Details better than headline: Economist
OTTAWA (Reuters) — Canada's economy shed 19,700 jobs in April as losses in part-time work offset gains in full-time positions, while the unemployment rate remained at 6.8 per cent, Statistics Canada said on Friday.
Analysts had expected a net job loss of 5,000 positions. The data highlighted that Canada is still struggling to boost employment some six years after the end of the Great Recession.
Part-time employment dropped by 66,500 jobs, the biggest fall since the loss of 77,500 posts in March 2011. Full-time employment rose by 46,900 jobs.
The 12-month gain came to 139,100 jobs, an advance of 0.8 per cent, while the six-month average for employment growth was just 2,600 jobs, down from 16,300 in March.
The labour participation rate, which is of particular interest to the central bank, fell to 65.8 per cent from 65.9 per cent in March. In December 2014 and January 2015 it had hit 65.7 per cent, the lowest since the 65.6 per cent recorded in July 2000.
"It was a disappointment, obviously, in the headline, but the details behind it weren't really as bad. If you look, the full-time employment was firmer than expected. That was also true with private paid employment, and you did get some signs of an improvement in manufacturing as well. If you look at those factors, it offsets some of the disappointment with headline number itself," said Mark Chandler, head of Canadian fixed income and currency strategy at RBC.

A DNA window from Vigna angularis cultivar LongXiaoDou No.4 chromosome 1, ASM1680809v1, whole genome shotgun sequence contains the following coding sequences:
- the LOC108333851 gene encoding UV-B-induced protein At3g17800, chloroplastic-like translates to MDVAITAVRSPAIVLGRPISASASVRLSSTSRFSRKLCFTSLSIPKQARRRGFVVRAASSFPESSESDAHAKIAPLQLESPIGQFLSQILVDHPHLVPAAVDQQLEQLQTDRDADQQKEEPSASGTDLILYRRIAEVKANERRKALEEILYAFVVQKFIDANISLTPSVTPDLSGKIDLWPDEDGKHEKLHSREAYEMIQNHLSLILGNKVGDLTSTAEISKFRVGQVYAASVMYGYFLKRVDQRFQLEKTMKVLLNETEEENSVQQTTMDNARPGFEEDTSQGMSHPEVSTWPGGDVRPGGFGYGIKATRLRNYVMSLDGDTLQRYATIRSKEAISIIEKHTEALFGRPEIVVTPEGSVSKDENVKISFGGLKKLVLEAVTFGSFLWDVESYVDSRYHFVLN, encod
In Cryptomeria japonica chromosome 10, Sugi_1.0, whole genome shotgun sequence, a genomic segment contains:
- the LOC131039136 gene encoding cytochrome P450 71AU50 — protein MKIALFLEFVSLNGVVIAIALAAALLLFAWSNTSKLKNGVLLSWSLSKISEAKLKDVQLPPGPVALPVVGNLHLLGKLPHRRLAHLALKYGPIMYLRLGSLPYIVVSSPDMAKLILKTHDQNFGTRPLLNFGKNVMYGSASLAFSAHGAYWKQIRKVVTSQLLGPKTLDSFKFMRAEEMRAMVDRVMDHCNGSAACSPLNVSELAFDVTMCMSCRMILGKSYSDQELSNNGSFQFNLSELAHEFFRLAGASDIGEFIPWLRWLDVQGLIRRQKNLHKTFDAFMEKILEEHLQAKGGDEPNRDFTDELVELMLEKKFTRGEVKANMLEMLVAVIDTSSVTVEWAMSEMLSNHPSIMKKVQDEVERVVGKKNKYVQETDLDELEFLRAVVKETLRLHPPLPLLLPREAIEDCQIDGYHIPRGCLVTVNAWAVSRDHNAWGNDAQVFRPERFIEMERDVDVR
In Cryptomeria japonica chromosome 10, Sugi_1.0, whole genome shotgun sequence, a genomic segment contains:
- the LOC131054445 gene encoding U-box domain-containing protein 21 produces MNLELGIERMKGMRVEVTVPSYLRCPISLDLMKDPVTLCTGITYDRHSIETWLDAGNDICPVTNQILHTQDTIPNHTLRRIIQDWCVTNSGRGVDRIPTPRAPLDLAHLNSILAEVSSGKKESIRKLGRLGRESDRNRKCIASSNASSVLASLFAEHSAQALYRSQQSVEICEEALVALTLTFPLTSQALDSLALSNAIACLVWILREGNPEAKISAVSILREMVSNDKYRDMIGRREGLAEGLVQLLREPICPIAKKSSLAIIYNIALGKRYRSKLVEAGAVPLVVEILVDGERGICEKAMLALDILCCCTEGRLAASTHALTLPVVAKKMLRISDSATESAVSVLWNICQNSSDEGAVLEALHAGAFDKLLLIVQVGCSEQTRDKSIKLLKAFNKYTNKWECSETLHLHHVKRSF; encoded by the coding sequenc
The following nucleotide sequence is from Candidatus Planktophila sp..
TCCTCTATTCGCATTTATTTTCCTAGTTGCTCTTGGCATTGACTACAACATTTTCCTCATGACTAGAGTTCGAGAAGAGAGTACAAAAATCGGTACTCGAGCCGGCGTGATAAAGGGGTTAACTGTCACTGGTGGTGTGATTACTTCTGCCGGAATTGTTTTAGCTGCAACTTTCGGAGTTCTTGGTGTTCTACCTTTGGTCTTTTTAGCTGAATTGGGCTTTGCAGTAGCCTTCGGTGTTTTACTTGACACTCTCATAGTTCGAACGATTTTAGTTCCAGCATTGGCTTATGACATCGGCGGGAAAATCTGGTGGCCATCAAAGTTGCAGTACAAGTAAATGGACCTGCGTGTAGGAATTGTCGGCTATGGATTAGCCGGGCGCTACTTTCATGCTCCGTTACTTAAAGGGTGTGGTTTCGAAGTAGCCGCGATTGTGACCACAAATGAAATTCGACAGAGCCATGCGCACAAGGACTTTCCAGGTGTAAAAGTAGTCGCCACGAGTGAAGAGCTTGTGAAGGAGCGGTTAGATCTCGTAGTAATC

"Because full-time, hours worked, wages, things like that, were looking a little bit better, (the Bank of Canada) can legitimately say what (senior deputy governor) Carolyn Wilkins mentioned before, that you are seeing signs from broader labour market indicators that there's improvement."
The details are better than the headline suggests, said Derek Holt, economist at Scotiabank.
"At least we had a pretty sizeable gain in full-time jobs, and part-time jobs just gave back the prior month's gain.
The big picture story is that Canadian employment on a smooth trend basis is showing surprising resilience since oil prices peaked last summer," he said. "I think the Bank of Canada will look at the trend in employment and be encouraged that we're not getting the sharp drop-off in overall employment levels that had been feared."